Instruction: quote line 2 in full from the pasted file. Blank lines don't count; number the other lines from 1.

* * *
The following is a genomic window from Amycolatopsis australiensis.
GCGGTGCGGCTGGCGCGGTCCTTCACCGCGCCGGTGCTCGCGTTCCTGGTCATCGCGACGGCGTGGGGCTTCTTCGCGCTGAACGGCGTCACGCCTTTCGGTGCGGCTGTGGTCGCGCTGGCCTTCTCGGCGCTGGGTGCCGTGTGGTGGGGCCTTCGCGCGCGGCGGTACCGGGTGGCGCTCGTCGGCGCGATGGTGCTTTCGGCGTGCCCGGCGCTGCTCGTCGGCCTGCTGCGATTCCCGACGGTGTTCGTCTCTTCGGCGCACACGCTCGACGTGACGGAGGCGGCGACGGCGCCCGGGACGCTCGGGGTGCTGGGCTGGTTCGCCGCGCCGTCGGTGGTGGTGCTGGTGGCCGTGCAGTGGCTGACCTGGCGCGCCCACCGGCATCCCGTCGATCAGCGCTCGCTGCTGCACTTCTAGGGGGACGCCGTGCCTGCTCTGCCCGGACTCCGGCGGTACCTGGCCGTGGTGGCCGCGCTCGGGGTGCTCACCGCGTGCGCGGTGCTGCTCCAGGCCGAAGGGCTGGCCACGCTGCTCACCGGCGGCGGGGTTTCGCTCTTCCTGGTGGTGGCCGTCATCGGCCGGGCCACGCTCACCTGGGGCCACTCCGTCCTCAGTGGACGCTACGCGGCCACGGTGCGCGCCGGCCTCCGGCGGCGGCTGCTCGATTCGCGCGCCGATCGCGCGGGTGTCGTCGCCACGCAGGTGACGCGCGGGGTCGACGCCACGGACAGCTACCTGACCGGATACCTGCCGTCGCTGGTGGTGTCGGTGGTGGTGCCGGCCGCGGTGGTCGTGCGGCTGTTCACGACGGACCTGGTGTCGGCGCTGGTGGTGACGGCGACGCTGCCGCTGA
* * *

GCGGTGCGGCTGGCGCGGTCCTTCACCGCGCCGGTGCTCGCGTTCCTGGTCATCGCGACGGCGTGGGGCTTCTTCGCGCTGAACGGCGTCACGCCTTTCGGTGCGGCTGTGGTCGCGCTGGCCTTCTCGGCGCTGGGTGCCGTGTGGTGGGGCCTTCGCGCGCGGCGGTACCGGGTGGCGCTCGTCGGCGCGATGGTGCTTTCGGCGTGCCCGGCGCTGCTCGTCGGCCTGCTGCGATTCCCGACGGTGTTCGTCTCTTCGGCGCACACGCTCGACGTGACGGAGGCGGCGACGGCGCCCGGGACGCTCGGGGTGCTGGGCTGGTTCGCCGCGCCGTCGGTGGTGGTGCTGGTGGCCGTGCAGTGGCTGACCTGGCGCGCCCACCGGCATCCCGTCGATCAGCGCTCGCTGCTGCACTTCTAGGGGGACGCCGTGCCTGCTCTGCCCGGACTCCGGCGGTACCTGGCCGTGGTGGCCGCGCTCGGGGTGCTCACCGCGTGCGCGGTGCTGCTCCAGGCCGAAGGGCTGGCCACGCTGCTCACCGGCGGCGGGGTTTCGCTCTTCCTGGTGGTGGCCGTCATCGGCCGGGCCACGCTCACCTGGGGCCACTCCGTCCTCAGTGGACGCTACGCGGCCACGGTGCGCGCCGGCCTCCGGCGGCGGCTGCTCGATTCGCGCGCCGATCGCGCGGGTGTCGTCGCCACGCAGGTGACGCGCGGGGTCGACGCCACGGACAGCTACCTGACCGGATACCTGCCGTCGCTGGTGGTGTCGGTGGTGGTGCCGGCCGCGGTGGTCGTGCGGCTGTTCACGACGGACCTGGTGTCGGCGCTGGTGGTGACGGCGACGCTGCCGCTGA